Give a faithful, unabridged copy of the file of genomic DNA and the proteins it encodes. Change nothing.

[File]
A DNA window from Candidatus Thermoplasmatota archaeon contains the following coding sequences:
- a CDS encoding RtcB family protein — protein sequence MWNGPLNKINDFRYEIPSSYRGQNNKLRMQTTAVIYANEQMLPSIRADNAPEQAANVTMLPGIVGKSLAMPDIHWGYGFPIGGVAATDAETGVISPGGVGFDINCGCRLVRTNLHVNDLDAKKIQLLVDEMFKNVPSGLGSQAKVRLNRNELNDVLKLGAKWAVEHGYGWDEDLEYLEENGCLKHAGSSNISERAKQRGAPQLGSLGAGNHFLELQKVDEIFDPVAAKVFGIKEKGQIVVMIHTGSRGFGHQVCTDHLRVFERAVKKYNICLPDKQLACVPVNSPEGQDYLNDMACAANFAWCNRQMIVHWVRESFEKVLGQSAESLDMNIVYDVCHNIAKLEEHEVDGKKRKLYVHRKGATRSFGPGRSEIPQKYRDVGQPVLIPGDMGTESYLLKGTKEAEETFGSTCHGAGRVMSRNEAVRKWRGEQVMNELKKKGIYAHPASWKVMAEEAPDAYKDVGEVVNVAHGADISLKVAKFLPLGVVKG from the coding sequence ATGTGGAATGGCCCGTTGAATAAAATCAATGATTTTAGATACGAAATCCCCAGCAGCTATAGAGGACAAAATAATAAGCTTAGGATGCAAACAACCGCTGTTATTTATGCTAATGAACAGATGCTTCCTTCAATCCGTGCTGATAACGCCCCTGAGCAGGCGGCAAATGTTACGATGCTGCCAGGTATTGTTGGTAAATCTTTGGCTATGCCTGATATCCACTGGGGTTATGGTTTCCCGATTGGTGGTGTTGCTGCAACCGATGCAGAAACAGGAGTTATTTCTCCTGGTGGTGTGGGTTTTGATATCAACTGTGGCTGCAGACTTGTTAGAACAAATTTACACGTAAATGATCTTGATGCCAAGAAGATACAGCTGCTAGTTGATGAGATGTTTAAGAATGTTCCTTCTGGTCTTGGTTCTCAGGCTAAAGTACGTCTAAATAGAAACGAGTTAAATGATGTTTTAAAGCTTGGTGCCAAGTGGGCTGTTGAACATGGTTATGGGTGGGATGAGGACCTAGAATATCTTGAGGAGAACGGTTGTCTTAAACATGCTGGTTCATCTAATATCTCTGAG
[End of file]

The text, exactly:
A DNA window from Candidatus Thermoplasmatota archaeon contains the following coding sequences:
- a CDS encoding RtcB family protein — protein sequence MWNGPLNKINDFRYEIPSSYRGQNNKLRMQTTAVIYANEQMLPSIRADNAPEQAANVTMLPGIVGKSLAMPDIHWGYGFPIGGVAATDAETGVISPGGVGFDINCGCRLVRTNLHVNDLDAKKIQLLVDEMFKNVPSGLGSQAKVRLNRNELNDVLKLGAKWAVEHGYGWDEDLEYLEENGCLKHAGSSNISERAKQRGAPQLGSLGAGNHFLELQKVDEIFDPVAAKVFGIKEKGQIVVMIHTGSRGFGHQVCTDHLRVFERAVKKYNICLPDKQLACVPVNSPEGQDYLNDMACAANFAWCNRQMIVHWVRESFEKVLGQSAESLDMNIVYDVCHNIAKLEEHEVDGKKRKLYVHRKGATRSFGPGRSEIPQKYRDVGQPVLIPGDMGTESYLLKGTKEAEETFGSTCHGAGRVMSRNEAVRKWRGEQVMNELKKKGIYAHPASWKVMAEEAPDAYKDVGEVVNVAHGADISLKVAKFLPLGVVKG from the coding sequence ATGTGGAATGGCCCGTTGAATAAAATCAATGATTTTAGATACGAAATCCCCAGCAGCTATAGAGGACAAAATAATAAGCTTAGGATGCAAACAACCGCTGTTATTTATGCTAATGAACAGATGCTTCCTTCAATCCGTGCTGATAACGCCCCTGAGCAGGCGGCAAATGTTACGATGCTGCCAGGTATTGTTGGTAAATCTTTGGCTATGCCTGATATCCACTGGGGTTATGGTTTCCCGATTGGTGGTGTTGCTGCAACCGATGCAGAAACAGGAGTTATTTCTCCTGGTGGTGTGGGTTTTGATATCAACTGTGGCTGCAGACTTGTTAGAACAAATTTACACGTAAATGATCTTGATGCCAAGAAGATACAGCTGCTAGTTGATGAGATGTTTAAGAATGTTCCTTCTGGTCTTGGTTCTCAGGCTAAAGTACGTCTAAATAGAAACGAGTTAAATGATGTTTTAAAGCTTGGTGCCAAGTGGGCTGTTGAACATGGTTATGGGTGGGATGAGGACCTAGAATATCTTGAGGAGAACGGTTGTCTTAAACATGCTGGTTCATCTAATATCTCTGAG